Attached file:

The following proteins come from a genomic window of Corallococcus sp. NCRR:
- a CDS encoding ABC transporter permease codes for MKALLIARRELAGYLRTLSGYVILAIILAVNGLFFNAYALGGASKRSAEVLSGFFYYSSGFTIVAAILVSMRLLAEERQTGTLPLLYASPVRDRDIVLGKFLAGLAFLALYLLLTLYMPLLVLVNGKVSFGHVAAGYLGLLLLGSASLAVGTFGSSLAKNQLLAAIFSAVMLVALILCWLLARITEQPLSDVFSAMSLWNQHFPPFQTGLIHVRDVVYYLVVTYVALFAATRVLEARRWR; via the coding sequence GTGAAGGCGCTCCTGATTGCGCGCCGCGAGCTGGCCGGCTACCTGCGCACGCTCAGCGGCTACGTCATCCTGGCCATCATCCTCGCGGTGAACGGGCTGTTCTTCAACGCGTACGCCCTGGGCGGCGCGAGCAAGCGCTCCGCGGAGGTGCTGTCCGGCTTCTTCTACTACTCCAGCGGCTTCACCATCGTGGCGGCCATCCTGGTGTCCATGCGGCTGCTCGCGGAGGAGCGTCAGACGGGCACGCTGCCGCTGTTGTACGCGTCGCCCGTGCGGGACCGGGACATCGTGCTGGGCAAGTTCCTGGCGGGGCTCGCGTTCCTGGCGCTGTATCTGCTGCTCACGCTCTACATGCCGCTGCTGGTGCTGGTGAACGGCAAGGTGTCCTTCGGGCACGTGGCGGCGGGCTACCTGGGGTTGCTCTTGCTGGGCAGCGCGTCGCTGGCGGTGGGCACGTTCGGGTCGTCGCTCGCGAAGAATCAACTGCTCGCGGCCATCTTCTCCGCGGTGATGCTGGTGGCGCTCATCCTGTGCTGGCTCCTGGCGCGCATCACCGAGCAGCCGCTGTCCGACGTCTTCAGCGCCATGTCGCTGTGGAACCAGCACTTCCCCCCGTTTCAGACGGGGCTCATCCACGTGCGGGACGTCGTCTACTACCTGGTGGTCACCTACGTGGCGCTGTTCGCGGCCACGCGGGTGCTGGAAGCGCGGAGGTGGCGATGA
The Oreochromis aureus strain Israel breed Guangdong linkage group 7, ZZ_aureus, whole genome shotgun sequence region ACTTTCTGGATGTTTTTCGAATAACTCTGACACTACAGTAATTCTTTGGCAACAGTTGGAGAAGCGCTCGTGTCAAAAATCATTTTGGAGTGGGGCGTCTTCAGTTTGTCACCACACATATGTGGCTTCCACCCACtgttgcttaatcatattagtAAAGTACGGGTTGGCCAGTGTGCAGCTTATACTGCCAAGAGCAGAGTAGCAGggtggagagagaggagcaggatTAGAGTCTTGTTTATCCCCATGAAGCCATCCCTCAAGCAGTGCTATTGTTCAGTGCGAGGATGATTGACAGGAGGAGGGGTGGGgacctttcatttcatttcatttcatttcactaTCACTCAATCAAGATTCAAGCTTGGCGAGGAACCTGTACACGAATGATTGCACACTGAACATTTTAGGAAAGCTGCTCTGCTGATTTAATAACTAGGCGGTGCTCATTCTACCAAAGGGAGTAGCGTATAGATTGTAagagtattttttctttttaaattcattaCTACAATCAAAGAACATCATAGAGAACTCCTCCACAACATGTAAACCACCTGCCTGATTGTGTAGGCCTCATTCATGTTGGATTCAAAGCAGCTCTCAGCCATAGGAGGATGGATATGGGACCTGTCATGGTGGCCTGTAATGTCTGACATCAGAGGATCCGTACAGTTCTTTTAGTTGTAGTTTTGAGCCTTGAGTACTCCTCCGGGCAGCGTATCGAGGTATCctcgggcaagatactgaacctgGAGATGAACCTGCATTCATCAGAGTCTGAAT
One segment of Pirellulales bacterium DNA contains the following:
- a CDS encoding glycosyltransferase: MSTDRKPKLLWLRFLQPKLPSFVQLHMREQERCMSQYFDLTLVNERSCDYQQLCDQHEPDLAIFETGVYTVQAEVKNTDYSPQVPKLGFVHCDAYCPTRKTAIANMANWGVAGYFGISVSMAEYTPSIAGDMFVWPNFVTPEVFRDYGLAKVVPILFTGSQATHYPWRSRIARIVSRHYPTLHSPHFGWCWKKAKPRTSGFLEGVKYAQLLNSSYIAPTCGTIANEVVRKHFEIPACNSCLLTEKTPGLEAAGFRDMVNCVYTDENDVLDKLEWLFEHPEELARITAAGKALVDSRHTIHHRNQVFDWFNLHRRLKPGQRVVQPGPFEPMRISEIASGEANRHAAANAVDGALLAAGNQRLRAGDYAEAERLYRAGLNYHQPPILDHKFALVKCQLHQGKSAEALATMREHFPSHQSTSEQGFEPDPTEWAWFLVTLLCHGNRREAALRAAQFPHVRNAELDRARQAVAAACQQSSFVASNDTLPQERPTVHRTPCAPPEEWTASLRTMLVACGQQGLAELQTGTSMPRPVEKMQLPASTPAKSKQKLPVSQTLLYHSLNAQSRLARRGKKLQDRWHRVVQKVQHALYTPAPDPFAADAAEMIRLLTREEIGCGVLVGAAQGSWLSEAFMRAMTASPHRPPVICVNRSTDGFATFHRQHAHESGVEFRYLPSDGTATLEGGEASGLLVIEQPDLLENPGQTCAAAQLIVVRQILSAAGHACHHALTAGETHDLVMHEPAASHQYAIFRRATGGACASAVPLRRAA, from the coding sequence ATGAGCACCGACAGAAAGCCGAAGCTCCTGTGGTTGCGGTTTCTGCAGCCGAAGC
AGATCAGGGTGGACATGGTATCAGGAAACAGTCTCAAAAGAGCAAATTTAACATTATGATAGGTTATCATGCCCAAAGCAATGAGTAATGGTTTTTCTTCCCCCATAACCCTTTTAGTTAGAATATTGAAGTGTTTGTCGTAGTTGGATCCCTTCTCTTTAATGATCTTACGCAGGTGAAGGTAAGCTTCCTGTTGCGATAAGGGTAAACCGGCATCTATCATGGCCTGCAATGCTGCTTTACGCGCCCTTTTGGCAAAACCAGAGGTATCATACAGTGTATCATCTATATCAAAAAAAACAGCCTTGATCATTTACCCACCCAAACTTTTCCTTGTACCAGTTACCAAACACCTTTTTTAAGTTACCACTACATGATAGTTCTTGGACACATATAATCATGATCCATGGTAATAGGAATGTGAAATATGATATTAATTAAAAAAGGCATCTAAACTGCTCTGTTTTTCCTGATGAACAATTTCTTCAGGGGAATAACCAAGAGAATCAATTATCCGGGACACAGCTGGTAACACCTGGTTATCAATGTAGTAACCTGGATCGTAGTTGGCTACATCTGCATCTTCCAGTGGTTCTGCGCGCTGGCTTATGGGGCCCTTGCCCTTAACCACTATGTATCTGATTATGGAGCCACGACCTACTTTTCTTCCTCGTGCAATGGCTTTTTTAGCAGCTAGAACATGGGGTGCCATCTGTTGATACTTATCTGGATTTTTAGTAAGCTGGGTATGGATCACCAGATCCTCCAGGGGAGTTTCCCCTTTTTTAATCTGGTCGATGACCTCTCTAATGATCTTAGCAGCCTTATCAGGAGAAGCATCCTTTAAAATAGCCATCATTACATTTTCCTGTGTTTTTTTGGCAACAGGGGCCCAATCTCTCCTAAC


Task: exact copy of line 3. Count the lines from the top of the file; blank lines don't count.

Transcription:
The Oreochromis aureus strain Israel breed Guangdong linkage group 7, ZZ_aureus, whole genome shotgun sequence region ACTTTCTGGATGTTTTTCGAATAACTCTGACACTACAGTAATTCTTTGGCAACAGTTGGAGAAGCGCTCGTGTCAAAAATCATTTTGGAGTGGGGCGTCTTCAGTTTGTCACCACACATATGTGGCTTCCACCCACtgttgcttaatcatattagtAAAGTACGGGTTGGCCAGTGTGCAGCTTATACTGCCAAGAGCAGAGTAGCAGggtggagagagaggagcaggatTAGAGTCTTGTTTATCCCCATGAAGCCATCCCTCAAGCAGTGCTATTGTTCAGTGCGAGGATGATTGACAGGAGGAGGGGTGGGgacctttcatttcatttcatttcatttcactaTCACTCAATCAAGATTCAAGCTTGGCGAGGAACCTGTACACGAATGATTGCACACTGAACATTTTAGGAAAGCTGCTCTGCTGATTTAATAACTAGGCGGTGCTCATTCTACCAAAGGGAGTAGCGTATAGATTGTAagagtattttttctttttaaattcattaCTACAATCAAAGAACATCATAGAGAACTCCTCCACAACATGTAAACCACCTGCCTGATTGTGTAGGCCTCATTCATGTTGGATTCAAAGCAGCTCTCAGCCATAGGAGGATGGATATGGGACCTGTCATGGTGGCCTGTAATGTCTGACATCAGAGGATCCGTACAGTTCTTTTAGTTGTAGTTTTGAGCCTTGAGTACTCCTCCGGGCAGCGTATCGAGGTATCctcgggcaagatactgaacctgGAGATGAACCTGCATTCATCAGAGTCTGAAT